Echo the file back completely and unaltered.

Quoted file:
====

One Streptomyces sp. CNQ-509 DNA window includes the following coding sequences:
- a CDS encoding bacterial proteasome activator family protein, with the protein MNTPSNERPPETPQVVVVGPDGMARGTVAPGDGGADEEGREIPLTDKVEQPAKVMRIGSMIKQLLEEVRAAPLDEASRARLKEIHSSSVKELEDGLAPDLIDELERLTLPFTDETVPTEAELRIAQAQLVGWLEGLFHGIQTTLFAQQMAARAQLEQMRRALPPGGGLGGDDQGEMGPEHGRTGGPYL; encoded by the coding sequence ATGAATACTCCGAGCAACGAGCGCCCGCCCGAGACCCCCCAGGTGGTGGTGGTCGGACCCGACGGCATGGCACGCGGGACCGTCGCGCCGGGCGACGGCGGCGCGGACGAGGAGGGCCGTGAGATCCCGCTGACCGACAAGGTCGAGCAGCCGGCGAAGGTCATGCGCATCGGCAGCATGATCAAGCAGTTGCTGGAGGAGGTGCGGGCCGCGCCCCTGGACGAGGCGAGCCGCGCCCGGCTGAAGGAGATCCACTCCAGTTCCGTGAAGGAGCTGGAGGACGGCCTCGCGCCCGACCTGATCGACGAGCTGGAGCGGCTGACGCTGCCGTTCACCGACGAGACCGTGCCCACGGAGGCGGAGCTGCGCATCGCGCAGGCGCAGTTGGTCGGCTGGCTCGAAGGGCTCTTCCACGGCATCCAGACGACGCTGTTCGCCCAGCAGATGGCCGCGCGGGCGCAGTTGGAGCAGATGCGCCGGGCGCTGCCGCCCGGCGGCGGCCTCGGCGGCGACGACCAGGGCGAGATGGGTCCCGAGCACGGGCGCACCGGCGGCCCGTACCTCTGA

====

One Streptomyces sp. CNQ-509 DNA window includes the following coding sequences:
- a CDS encoding bacterial proteasome activator family protein, with the protein MNTPSNERPPETPQVVVVGPDGMARGTVAPGDGGADEEGREIPLTDKVEQPAKVMRIGSMIKQLLEEVRAAPLDEASRARLKEIHSSSVKELEDGLAPDLIDELERLTLPFTDETVPTEAELRIAQAQLVGWLEGLFHGIQTTLFAQQMAARAQLEQMRRALPPGGGLGGDDQGEMGPEHGRTGGPYL; encoded by the coding sequence ATGAATACTCCGAGCAACGAGCGCCCGCCCGAGACCCCCCAGGTGGTGGTGGTCGGACCCGACGGCATGGCACGCGGGACCGTCGCGCCGGGCGACGGCGGCGCGGACGAGGAGGGCCGTGAGATCCCGCTGACCGACAAGGTCGAGCAGCCGGCGAAGGTCATGCGCATCGGCAGCATGATCAAGCAGTTGCTGGAGGAGGTGCGGGCCGCGCCCCTGGACGAGGCGAGCCGCGCCCGGCTGAAGGAGATCCACTCCAGTTCCGTGAAGGAGCTGGAGGACGGCCTCGCGCCCGACCTGATCGACGAGCTGGAGCGGCTGACGCTGCCGTTCACCGACGAGACCGTGCCCACGGAGGCGGAGCTGCGCATCGCGCAGGCGCAGTTGGTCGGCTGGCTCGAAGGGCTCTTCCACGGCATCCAGACGACGCTGTTCGCCCAGCAGATGGCCGCGCGGGCGCAGTTGGAGCAGATGCGCCGGGCGCTGCCGCCCGGCGGCGGCCTCGGCGGCGACGACCAGGGCGAGATGGGTCCCGAGCACGGGCGCACCGGCGGCCCGTACCTCTGA